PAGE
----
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What drives the use of evidence within government?

Date
Time (GMT +00) 17:30 19:00
Hero image description: South African Department of Environmental Affairs project beneficiaries in Sterkspruit © Lavinia Engelbrecht/DEA, Republic of South Africa, 2013. Reproduced with permission. Image credit:Lavinia Engelbrecht/Department of Environmental Affairs, Republic of South Africa, 2013. Image license:© Lavinia Engelbrecht/Department of Environmental Affairs, Republic of South Africa, 2013. Reproduced with permission.

Contributing chair

Louise Shaxson @LouiseShaxson - Research Fellow, Research and Policy in Development Programme, ODI

Keynote speaker

Rizal Sukma @KBRILondon - Indonesian Ambassador to the UK

Speakers

Ian Goldman @iangoldmansa - Head of Evaluation and Research, South African Department of Planning, Monitoring and Evaluation (via video link)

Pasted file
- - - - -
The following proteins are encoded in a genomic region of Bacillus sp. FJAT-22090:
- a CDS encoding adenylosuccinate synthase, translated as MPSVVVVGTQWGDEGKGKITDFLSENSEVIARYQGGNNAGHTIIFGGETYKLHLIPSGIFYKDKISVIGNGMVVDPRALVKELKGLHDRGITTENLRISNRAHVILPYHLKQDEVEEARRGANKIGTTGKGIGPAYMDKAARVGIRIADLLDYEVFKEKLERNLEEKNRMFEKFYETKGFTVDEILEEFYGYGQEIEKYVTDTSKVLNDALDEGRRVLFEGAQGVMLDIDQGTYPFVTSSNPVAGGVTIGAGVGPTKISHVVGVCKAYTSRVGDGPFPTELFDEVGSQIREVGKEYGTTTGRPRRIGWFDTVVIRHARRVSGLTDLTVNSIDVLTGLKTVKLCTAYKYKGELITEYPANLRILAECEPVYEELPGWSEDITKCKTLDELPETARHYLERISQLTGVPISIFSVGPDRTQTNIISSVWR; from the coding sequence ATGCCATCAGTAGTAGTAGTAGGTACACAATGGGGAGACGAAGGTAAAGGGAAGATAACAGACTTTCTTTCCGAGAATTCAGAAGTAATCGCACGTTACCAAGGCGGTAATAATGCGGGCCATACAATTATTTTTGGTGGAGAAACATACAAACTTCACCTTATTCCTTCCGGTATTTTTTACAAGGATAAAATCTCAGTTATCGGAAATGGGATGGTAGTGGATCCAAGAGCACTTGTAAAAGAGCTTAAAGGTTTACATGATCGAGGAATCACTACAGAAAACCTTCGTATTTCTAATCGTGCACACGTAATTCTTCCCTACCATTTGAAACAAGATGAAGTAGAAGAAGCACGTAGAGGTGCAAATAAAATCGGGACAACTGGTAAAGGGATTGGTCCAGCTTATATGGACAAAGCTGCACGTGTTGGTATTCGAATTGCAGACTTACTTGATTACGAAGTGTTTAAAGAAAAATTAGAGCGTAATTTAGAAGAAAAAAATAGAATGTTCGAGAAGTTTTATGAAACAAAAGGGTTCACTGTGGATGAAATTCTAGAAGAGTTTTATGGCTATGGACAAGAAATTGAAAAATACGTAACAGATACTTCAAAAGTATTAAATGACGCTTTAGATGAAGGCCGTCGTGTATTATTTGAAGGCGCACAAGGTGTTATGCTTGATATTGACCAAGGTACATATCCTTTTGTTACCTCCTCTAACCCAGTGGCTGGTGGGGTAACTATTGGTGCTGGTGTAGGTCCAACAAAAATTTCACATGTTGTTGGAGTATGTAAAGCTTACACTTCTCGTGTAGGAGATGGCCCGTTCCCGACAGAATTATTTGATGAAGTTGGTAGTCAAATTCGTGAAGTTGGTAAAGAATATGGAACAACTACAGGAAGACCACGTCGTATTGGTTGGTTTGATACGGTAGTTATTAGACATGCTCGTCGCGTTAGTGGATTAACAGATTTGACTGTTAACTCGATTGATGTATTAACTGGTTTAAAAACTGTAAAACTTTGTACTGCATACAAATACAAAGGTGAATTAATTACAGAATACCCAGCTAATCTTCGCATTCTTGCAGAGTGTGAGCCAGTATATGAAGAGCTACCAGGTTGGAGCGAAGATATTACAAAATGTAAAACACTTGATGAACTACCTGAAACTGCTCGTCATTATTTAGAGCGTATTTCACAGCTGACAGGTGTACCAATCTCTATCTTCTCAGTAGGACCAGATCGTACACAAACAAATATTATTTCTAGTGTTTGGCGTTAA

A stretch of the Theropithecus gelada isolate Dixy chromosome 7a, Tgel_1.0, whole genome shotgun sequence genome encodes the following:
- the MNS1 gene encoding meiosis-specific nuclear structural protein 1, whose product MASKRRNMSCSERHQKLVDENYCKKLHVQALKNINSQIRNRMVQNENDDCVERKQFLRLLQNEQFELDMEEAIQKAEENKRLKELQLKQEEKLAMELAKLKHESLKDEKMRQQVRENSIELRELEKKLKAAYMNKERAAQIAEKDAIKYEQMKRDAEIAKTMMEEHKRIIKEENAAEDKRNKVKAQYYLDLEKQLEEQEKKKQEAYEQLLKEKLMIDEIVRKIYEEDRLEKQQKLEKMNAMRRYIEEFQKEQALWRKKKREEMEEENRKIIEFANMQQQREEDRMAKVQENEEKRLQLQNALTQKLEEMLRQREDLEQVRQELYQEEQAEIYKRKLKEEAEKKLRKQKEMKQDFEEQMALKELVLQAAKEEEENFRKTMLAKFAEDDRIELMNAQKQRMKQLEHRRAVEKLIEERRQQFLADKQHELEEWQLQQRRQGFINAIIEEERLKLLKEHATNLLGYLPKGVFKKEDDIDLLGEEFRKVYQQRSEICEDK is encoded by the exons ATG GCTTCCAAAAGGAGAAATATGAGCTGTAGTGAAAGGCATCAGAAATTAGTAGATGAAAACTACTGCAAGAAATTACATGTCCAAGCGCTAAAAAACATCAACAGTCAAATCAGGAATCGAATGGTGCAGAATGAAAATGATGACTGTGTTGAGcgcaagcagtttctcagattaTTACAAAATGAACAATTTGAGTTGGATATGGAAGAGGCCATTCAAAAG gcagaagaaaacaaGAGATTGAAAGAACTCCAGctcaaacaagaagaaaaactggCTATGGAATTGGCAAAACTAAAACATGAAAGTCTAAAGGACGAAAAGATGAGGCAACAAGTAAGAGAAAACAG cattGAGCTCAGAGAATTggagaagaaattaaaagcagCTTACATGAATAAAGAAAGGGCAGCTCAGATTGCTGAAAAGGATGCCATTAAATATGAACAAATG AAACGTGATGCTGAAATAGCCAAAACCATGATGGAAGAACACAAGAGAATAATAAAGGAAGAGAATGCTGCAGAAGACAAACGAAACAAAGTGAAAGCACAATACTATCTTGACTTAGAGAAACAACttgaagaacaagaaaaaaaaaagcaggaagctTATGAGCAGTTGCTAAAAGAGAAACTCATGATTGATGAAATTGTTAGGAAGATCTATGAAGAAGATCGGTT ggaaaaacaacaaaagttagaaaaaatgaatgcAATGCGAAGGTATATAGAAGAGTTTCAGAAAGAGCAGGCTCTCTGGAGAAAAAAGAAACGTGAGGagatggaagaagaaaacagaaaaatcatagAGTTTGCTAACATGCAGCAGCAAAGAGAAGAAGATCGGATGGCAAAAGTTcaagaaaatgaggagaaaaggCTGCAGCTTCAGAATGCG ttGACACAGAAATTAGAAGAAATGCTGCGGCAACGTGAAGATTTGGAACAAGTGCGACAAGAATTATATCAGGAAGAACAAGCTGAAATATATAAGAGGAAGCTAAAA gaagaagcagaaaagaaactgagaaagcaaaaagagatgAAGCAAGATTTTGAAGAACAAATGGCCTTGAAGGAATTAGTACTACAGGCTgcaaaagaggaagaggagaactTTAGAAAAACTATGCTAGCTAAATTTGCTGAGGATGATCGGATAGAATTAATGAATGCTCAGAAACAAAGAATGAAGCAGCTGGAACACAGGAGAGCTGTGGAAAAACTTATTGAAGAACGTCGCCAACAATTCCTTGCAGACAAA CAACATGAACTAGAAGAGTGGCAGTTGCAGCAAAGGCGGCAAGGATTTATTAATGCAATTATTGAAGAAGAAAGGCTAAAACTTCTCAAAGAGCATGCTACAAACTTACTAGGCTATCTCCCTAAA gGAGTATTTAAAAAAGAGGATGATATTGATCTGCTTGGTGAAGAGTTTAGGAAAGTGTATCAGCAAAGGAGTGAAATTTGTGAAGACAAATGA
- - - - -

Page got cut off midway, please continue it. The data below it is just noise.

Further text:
Justin Parkhurst @justinparkhurst - Associate Professor in Global Health Policy, London School of Economics

Penny Hawkins @penehawk - Former Head of Evaluation, UK Department for International Development 

Description

For policy to bring positive change to people, it needs to be informed by the best available evidence and local knowledge. Producing robust evidence is just part of the policy change; we need to look at where that evidence is – or isn’t – being used by governments, and why. And while we have seen increasing interest in evidence-informed policy-making, relatively little attention has been paid to the political and organisational challenges of embedding a culture of evidence within government departments.

What are the politics of how research-based evidence is used in policy-making: what factors influence decision-makers? What systems help or hinder research use? And how can the development community support robust evidence-informed policy-making?

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